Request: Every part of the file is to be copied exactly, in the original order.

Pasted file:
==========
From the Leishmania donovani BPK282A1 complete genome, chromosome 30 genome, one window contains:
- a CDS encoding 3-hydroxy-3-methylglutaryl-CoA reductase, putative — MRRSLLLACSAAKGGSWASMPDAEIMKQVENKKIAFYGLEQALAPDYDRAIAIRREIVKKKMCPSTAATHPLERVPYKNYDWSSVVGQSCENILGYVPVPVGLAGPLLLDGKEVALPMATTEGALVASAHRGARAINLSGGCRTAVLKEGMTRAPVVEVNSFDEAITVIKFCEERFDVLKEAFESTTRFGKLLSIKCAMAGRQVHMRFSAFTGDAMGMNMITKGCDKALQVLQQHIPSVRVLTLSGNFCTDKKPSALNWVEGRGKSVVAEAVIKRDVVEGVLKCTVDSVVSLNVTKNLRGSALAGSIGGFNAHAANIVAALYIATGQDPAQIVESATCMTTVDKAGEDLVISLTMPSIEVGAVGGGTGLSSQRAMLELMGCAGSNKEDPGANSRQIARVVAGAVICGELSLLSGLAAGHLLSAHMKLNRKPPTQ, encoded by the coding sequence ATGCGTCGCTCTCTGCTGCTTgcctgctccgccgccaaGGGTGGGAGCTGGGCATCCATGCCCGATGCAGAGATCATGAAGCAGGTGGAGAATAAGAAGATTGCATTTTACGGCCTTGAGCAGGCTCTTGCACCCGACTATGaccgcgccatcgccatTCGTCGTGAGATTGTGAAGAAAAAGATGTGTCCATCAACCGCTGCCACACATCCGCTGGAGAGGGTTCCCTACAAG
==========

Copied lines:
From the Leishmania donovani BPK282A1 complete genome, chromosome 30 genome, one window contains:
- a CDS encoding 3-hydroxy-3-methylglutaryl-CoA reductase, putative — MRRSLLLACSAAKGGSWASMPDAEIMKQVENKKIAFYGLEQALAPDYDRAIAIRREIVKKKMCPSTAATHPLERVPYKNYDWSSVVGQSCENILGYVPVPVGLAGPLLLDGKEVALPMATTEGALVASAHRGARAINLSGGCRTAVLKEGMTRAPVVEVNSFDEAITVIKFCEERFDVLKEAFESTTRFGKLLSIKCAMAGRQVHMRFSAFTGDAMGMNMITKGCDKALQVLQQHIPSVRVLTLSGNFCTDKKPSALNWVEGRGKSVVAEAVIKRDVVEGVLKCTVDSVVSLNVTKNLRGSALAGSIGGFNAHAANIVAALYIATGQDPAQIVESATCMTTVDKAGEDLVISLTMPSIEVGAVGGGTGLSSQRAMLELMGCAGSNKEDPGANSRQIARVVAGAVICGELSLLSGLAAGHLLSAHMKLNRKPPTQ, encoded by the coding sequence ATGCGTCGCTCTCTGCTGCTTgcctgctccgccgccaaGGGTGGGAGCTGGGCATCCATGCCCGATGCAGAGATCATGAAGCAGGTGGAGAATAAGAAGATTGCATTTTACGGCCTTGAGCAGGCTCTTGCACCCGACTATGaccgcgccatcgccatTCGTCGTGAGATTGTGAAGAAAAAGATGTGTCCATCAACCGCTGCCACACATCCGCTGGAGAGGGTTCCCTACAAG